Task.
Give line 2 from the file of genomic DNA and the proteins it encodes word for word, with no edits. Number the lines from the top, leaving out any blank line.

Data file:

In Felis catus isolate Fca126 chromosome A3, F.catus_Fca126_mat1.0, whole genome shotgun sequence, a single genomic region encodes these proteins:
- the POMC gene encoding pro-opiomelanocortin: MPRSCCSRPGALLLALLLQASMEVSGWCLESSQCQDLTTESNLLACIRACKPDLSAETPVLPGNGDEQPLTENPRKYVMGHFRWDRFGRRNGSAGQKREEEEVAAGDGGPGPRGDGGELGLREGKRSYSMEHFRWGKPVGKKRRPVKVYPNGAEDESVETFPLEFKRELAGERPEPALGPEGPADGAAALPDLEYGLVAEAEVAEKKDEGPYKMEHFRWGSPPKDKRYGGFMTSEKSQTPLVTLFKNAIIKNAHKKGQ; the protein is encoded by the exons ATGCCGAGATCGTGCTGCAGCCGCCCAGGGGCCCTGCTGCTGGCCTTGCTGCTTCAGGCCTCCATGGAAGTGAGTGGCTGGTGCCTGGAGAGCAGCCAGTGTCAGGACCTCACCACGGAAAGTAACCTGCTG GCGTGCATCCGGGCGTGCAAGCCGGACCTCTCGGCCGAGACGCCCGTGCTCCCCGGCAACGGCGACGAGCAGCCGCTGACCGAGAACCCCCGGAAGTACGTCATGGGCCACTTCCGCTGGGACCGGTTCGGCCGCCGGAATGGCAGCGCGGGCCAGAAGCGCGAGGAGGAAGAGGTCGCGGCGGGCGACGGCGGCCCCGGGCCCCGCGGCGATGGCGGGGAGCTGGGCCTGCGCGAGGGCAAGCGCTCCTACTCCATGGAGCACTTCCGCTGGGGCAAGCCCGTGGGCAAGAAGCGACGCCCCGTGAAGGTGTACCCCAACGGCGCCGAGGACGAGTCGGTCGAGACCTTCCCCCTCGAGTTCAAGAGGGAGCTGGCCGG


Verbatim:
- the POMC gene encoding pro-opiomelanocortin: MPRSCCSRPGALLLALLLQASMEVSGWCLESSQCQDLTTESNLLACIRACKPDLSAETPVLPGNGDEQPLTENPRKYVMGHFRWDRFGRRNGSAGQKREEEEVAAGDGGPGPRGDGGELGLREGKRSYSMEHFRWGKPVGKKRRPVKVYPNGAEDESVETFPLEFKRELAGERPEPALGPEGPADGAAALPDLEYGLVAEAEVAEKKDEGPYKMEHFRWGSPPKDKRYGGFMTSEKSQTPLVTLFKNAIIKNAHKKGQ; the protein is encoded by the exons ATGCCGAGATCGTGCTGCAGCCGCCCAGGGGCCCTGCTGCTGGCCTTGCTGCTTCAGGCCTCCATGGAAGTGAGTGGCTGGTGCCTGGAGAGCAGCCAGTGTCAGGACCTCACCACGGAAAGTAACCTGCTG GCGTGCATCCGGGCGTGCAAGCCGGACCTCTCGGCCGAGACGCCCGTGCTCCCCGGCAACGGCGACGAGCAGCCGCTGACCGAGAACCCCCGGAAGTACGTCATGGGCCACTTCCGCTGGGACCGGTTCGGCCGCCGGAATGGCAGCGCGGGCCAGAAGCGCGAGGAGGAAGAGGTCGCGGCGGGCGACGGCGGCCCCGGGCCCCGCGGCGATGGCGGGGAGCTGGGCCTGCGCGAGGGCAAGCGCTCCTACTCCATGGAGCACTTCCGCTGGGGCAAGCCCGTGGGCAAGAAGCGACGCCCCGTGAAGGTGTACCCCAACGGCGCCGAGGACGAGTCGGTCGAGACCTTCCCCCTCGAGTTCAAGAGGGAGCTGGCCGG